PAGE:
Editorial: Change is on the table with LCC discussion

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Unlike many similar-sized communities, local governance is often on a Salt Spring Island “hot topics” list.

Trying to understand who is responsible for what in our rural unincorporated system in the Islands Trust Area and Capital Regional District is not for the faint of heart. A proposal to consolidate some current CRD commissions on the island and elect four or six individuals to oversee those as a “local community commission” (LCC) might not make it any easier to understand, but it is an idea worth discussing, at least.

The LCC idea has been floated by current Salt Spring CRD director Gary Holman. Looking into it was an election promise he made back in 2018. A discussion paper on the subject written by a handful of knowledgeable individuals (but not Holman) was released last week.

The paper asks islanders to consider a relatively simple change in local governance.

It’s a concept that on paper seems to have some merit. We would have more elected people sitting down at one table to discuss some island matters. It could reduce the current “silo” effect of governance if, for example, LCC members can consider overlapping parks and transportation issues at the same time. Members of the public might be more likely to attend a bi-monthly meeting of elected officials where more than one commission topic was on the agenda.

But how much power an LCC is ultimately granted will be an important consideration, and one that won’t be apparent until an establishment bylaw is created and made public by the CRD.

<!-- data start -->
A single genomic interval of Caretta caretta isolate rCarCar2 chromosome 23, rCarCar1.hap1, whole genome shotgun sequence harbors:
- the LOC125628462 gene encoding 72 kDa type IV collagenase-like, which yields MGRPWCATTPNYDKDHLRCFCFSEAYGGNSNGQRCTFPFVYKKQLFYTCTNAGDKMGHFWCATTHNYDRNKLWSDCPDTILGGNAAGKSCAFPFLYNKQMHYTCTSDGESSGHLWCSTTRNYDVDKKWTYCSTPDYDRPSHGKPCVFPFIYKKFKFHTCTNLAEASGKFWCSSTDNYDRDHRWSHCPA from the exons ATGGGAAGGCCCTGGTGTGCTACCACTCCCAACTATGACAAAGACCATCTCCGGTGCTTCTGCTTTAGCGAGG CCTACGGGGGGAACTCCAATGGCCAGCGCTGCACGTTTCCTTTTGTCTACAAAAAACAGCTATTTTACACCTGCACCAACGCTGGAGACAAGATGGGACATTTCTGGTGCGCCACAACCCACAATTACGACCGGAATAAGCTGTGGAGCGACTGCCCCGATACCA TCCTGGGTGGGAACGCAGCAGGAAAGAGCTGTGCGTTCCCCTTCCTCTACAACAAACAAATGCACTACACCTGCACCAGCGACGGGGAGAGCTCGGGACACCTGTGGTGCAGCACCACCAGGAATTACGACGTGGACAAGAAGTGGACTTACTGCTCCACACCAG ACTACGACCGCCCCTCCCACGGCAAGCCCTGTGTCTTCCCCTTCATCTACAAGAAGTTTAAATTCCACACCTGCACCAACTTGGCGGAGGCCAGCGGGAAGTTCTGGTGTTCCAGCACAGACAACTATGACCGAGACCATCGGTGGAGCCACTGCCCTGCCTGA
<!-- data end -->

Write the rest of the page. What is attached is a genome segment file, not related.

If LCC commissioners don’t end up having any power to effect change, then it hardly matters if they are elected to an LCC with a stipend or appointed to the existing four commissions as volunteers. The “accountability factor” that goes with an elected position will be much reduced. It would be interesting to know why community members in at least two other places in B.C. that used the LCC model — Olalla and Bear Lake — apparently did not want to serve as commissioners there.

It is much too soon to either embrace or dismiss the LCC concept. Everyone will have to look carefully at the establishment bylaw produced by the CRD and try to get from it a realistic sense of how effective a change it would be in practice, and then decide whether it’s worth the effort and cost.

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